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Prototype Build Success and Ramp Readiness April 24, 2012

Posted by Tim Rodgers in Process engineering, Project management, Quality, Supply chain.
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It’s generally a bad idea to jump directly from product concept to market introduction. Any new hardware product benefits from early prototype builds that enable the design team to evaluate whether cost, quality, reliability, and performance objectives can be achieved. However there’s a big difference between being able to build one product that meets these specifications and being able to build hundreds or up to millions of products over the expected lifespan of the design. Prototype units are necessary for design evaluation, but prototype builds must be used to evaluate supply chain readiness to support the expected production ramp. Successful builds do not automatically lead to a successful transition to full production without explicit planning.

Each prototype build should have specific and measurable objectives, both for the design team and the production and supply chain management teams. When looking at the performance of the factory during the prototype build, there’s a tendency to focus on things like part availability and quality, tool capacity, operator training, and line readiness. Was everything in place to build the planned number of units at the scheduled time? Did the factory and the supply chain quickly and appropriately respond to unexpected events during the scheduled build?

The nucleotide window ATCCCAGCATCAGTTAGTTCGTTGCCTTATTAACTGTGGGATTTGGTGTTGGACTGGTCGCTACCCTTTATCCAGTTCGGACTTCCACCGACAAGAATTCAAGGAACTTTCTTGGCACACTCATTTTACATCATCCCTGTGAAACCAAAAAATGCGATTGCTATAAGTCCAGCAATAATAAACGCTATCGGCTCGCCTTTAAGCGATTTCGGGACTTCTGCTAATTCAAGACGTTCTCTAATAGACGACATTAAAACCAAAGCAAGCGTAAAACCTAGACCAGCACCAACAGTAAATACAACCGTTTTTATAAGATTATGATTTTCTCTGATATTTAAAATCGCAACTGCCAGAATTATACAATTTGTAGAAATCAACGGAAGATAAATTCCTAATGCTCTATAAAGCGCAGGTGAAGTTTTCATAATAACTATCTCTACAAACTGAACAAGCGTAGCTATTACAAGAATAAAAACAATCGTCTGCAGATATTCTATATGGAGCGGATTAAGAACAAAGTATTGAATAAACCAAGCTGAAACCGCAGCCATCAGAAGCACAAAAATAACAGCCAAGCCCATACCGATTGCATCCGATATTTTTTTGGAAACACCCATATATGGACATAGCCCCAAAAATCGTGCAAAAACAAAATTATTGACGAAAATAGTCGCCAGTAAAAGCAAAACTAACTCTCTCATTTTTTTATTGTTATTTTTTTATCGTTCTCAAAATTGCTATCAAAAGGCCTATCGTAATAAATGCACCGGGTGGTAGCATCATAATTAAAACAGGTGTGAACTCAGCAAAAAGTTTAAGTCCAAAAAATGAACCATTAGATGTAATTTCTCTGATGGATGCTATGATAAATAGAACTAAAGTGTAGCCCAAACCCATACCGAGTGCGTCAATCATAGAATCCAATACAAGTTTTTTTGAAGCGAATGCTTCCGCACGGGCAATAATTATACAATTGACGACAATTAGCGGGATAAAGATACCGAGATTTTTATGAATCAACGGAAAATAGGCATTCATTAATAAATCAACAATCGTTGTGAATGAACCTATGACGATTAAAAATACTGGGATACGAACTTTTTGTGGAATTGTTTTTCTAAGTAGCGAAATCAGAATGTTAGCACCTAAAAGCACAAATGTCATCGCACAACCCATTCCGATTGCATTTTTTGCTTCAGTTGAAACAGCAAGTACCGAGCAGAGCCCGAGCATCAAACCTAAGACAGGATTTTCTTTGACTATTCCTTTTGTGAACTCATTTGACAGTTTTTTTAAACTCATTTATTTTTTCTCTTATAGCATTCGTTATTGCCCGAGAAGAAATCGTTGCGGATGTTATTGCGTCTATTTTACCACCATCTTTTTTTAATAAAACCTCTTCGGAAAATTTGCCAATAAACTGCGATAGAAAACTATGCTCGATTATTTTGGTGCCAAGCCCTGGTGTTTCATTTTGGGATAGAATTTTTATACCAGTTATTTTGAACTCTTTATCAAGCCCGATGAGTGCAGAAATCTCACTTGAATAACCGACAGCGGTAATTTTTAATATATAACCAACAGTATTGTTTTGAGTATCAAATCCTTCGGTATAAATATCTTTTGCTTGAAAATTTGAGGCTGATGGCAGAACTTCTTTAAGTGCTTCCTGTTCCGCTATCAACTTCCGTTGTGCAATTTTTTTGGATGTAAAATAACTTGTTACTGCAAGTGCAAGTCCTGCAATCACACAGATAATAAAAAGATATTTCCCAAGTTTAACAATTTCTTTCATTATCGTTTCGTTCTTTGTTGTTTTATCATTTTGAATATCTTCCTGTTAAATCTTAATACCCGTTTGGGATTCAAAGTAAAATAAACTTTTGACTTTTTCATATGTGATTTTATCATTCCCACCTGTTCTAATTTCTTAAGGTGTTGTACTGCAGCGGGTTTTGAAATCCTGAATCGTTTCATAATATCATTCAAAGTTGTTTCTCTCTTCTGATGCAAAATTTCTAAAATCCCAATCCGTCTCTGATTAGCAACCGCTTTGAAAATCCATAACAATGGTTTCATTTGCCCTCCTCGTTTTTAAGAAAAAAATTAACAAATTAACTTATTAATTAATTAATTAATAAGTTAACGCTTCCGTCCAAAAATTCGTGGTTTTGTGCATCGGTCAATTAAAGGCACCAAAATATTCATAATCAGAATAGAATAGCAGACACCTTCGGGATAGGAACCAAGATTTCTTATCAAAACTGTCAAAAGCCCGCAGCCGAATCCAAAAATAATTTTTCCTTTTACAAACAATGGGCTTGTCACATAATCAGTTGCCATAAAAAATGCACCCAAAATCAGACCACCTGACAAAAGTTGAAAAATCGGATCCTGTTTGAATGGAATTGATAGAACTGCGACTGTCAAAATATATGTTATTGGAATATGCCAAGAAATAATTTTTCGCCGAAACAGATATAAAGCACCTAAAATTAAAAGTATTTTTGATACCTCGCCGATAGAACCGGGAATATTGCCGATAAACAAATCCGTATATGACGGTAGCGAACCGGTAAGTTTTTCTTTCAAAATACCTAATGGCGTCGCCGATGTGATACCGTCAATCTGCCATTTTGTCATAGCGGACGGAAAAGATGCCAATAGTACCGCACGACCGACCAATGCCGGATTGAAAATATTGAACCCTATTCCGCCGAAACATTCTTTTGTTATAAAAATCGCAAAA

This is all good, but somebody has to keep an eye on ramp readiness. It’s possible to have a series of “successful” builds without any effective preparation for the expected production volumes. Each build should bring the factory closer to a stable, capable, robust and repeatable process for manufacturing and delivery, and you can’t afford to wait until the ramp itself to discover what needs to be improved.

One of the overall measures I used at the factory in China was time-to-quality (TTQ). This is admittedly a lagging indicator that looks at how long it takes after the start-of-ramp to meet the required factory quality targets. The goal is TTQ = 0, meaning that the target is met at start-of-ramp, not several weeks later.

Ramp readiness requires attention to the functionally critical parts and production processes, as determined from an analysis of the design (DFM, FMEA), and an understanding of the risks to assurance of supply for the entire value chain. Standard statistical techniques for process capability and process control provide objective assessments, and contingency planning can minimize the impact of supply interruptions. Attention needs to be given to design stability during the weeks leading up to ramp; a late design change that isn’t fully evaluated in the factory introduces risk. The details will vary, but ramp readiness requires deliberate actions and doesn’t happen by accident.

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